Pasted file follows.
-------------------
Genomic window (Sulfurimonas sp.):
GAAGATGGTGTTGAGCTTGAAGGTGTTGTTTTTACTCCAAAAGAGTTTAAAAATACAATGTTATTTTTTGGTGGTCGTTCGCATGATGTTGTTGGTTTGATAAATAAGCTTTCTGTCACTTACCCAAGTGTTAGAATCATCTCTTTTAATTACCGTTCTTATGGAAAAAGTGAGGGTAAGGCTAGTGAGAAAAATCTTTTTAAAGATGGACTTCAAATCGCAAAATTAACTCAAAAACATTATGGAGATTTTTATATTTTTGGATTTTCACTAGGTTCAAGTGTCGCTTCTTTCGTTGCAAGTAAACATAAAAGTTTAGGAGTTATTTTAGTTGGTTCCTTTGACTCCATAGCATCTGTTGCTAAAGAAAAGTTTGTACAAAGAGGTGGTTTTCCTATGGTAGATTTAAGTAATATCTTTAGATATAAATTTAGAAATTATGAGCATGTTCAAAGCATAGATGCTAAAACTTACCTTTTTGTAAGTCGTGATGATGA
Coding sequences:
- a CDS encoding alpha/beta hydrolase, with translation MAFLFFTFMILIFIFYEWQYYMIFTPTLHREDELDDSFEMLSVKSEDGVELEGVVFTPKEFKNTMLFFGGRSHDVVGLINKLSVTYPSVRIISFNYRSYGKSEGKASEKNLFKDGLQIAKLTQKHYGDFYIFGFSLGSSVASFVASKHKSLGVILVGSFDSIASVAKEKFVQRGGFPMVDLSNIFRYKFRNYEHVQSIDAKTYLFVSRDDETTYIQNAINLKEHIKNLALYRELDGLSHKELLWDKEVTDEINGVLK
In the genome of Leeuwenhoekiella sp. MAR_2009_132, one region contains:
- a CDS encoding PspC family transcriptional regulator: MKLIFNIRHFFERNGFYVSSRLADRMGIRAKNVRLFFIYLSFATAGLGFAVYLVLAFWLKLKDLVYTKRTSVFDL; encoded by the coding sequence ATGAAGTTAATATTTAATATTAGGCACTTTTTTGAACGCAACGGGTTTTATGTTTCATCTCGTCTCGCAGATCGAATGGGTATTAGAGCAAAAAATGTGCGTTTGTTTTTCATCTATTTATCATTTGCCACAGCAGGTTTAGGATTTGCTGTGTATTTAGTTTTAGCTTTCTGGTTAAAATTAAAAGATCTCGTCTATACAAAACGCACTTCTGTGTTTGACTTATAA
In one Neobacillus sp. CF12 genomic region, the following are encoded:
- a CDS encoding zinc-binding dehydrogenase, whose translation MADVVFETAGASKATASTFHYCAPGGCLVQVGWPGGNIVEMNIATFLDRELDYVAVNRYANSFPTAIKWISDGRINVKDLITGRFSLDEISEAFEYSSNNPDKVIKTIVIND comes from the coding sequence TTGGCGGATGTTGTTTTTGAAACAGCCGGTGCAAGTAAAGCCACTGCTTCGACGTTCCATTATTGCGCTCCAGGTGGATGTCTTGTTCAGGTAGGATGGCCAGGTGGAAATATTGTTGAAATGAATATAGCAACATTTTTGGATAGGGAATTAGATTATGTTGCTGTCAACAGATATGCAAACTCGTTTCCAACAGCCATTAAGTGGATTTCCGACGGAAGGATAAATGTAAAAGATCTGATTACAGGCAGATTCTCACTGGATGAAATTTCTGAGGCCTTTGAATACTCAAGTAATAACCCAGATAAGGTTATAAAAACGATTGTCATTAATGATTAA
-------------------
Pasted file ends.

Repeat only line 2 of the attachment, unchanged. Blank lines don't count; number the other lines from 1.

GAAGATGGTGTTGAGCTTGAAGGTGTTGTTTTTACTCCAAAAGAGTTTAAAAATACAATGTTATTTTTTGGTGGTCGTTCGCATGATGTTGTTGGTTTGATAAATAAGCTTTCTGTCACTTACCCAAGTGTTAGAATCATCTCTTTTAATTACCGTTCTTATGGAAAAAGTGAGGGTAAGGCTAGTGAGAAAAATCTTTTTAAAGATGGACTTCAAATCGCAAAATTAACTCAAAAACATTATGGAGATTTTTATATTTTTGGATTTTCACTAGGTTCAAGTGTCGCTTCTTTCGTTGCAAGTAAACATAAAAGTTTAGGAGTTATTTTAGTTGGTTCCTTTGACTCCATAGCATCTGTTGCTAAAGAAAAGTTTGTACAAAGAGGTGGTTTTCCTATGGTAGATTTAAGTAATATCTTTAGATATAAATTTAGAAATTATGAGCATGTTCAAAGCATAGATGCTAAAACTTACCTTTTTGTAAGTCGTGATGATGA